There was an entire book published on these 19th and early 20th century German American Christmas House lay-outs, filled with vintage B&W home snapshots of the table-top arrays, which had been collected by someone who really considered them an artform and went out of his way to locate the old photos of them. It came out in the 1990s, i believe, and was one of those labour-of-love publications aimed at the collector and hobby world. It was not a mass-market book, alas.

This is what i am talking about, from the 1920s, featuring a little bungalow home:

From what i have been told, it was this tradition of scratch building a snow-covered Christmas House version of one's own house for display on a table-top that gave rise to the phenomenon of mass-produced putz houses or glitterhouses, and then to the resin-cast "Christmas Village" buildings and figures, as well as the much-loved table-top Christmas train layouts of our own hobby.
11-14-2013 04:54 AM
RE: Self-Similar Pattern: G-Scale in a G-Scale Layout

Great vid!
Anything with MC Escher had to be seen....
11-13-2013 09:05 PM
RE: Self-Similar Pattern: G-Scale in a G-Scale Layout

11-13-2013 08:29 PM
Pete Thornton
RE: Self-Similar Pattern: G-Scale in a G-Scale Layout

Has anyone ever built a large-scale garden layout in which the little figural people have built their own identically-modelled large-scale layout in their own little garden?.
Then it hit me. So I have a garden railroad. (Catherine - you listenin' ?) And I make a model of my house somewhere appropriate on the layout. [Which I don't recall anyone doing yet, btw.]
And in the garden of the model of my house, I make a model of my layout - maybe using T-gauge, maybe something else.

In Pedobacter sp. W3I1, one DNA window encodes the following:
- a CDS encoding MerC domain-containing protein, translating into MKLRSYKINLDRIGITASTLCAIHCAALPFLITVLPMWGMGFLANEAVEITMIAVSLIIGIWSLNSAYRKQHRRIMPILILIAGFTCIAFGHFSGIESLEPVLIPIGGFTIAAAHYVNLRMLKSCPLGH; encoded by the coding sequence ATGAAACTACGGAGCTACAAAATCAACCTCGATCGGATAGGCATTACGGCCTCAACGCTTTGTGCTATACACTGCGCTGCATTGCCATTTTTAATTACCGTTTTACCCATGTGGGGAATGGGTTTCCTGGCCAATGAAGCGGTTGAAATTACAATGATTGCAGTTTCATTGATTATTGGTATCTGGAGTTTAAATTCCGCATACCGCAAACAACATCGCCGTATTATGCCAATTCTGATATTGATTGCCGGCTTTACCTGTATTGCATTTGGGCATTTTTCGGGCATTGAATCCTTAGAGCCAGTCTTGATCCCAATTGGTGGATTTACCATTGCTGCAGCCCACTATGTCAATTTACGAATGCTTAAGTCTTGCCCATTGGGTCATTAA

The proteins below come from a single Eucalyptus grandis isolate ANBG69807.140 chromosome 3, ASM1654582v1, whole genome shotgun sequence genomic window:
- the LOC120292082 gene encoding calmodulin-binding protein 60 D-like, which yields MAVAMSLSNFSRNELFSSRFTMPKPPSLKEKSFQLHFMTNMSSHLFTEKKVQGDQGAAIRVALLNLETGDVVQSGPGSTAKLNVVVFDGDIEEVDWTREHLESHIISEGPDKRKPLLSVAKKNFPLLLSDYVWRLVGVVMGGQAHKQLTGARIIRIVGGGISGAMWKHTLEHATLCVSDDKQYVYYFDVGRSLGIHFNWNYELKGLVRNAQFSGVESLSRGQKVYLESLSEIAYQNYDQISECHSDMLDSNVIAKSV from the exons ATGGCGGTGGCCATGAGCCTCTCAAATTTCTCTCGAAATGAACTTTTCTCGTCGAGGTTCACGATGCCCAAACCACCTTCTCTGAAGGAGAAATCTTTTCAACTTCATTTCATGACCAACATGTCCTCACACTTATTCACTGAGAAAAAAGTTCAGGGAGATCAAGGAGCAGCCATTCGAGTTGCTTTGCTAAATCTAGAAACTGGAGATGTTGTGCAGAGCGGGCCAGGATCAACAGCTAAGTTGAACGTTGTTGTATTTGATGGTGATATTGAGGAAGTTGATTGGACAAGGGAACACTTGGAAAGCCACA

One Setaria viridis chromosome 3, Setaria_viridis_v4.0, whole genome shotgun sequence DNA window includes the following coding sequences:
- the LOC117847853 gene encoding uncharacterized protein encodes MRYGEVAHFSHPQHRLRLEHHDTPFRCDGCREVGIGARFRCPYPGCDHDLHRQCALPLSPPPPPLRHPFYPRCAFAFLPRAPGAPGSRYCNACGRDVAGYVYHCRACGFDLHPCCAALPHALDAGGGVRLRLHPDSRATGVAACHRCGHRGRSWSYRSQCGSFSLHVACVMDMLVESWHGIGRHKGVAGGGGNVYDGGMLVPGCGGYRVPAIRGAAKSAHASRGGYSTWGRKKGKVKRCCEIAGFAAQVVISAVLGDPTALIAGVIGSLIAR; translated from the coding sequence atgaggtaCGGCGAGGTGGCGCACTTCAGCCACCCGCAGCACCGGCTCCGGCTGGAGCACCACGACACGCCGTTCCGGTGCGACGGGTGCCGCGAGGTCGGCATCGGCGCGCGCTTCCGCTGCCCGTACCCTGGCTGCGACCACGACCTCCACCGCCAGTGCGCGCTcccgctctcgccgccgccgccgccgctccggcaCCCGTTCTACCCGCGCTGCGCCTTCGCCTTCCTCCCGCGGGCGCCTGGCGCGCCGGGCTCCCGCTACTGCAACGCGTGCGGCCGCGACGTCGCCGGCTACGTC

In the model garden railroad layout, of the model of my house, is a model of my house with a garden ralroad in the garden . . . .

Talk about recursive - my mind was boggling this afernoon. And what about the model garden of the model house that is in the model of your model house in the garden of your model house in the garden railroad of your actual house. . . . And so adinfinitum.
11-13-2013 07:14 PM
RE: Self-Similar Pattern: G-Scale in a G-Scale Layout

The local club sets up a holiday train display in the green house at Brookside Gardens, outside Washington DC. in Maryland
They have on the layout a model of the greenhouse you are standing in with a tiny model of the layout in it, all static of course
But clever

11-13-2013 01:51 PM
RE: Self-Similar Pattern: G-Scale in a G-Scale Layout

If you want to get technical..
T gauge, at 3mm, is the smallest commercial model railroad gauge available today. That's exactly 1/15th of G gauge (45mm). To make an exact model of a G gauge layout using T gauge, the larger layout would have to be a 1/15th scale layout - reasonably close to 7/8n2. Thus, in theory, you could make a working scale model of a 7/8n2 layout as part of the layout.

Until somebody comes out with a smaller working model railroad scale, a fractal layout would have to be static for any scale smaller than 7/8n2. I would suggest 3D printing as the most practical way to do it today.

And in case anybody is interested, the math is simple. The scale of a given fractal layout is an exponential function of the scale. The first iteration is the scale squared, the next smaller version would be the scale cubed, and so on as far as you care to take it. For 1/24, that means 1/576 and 1/13824. For 1/20.3, it's 1/412.09 and 1/8365.427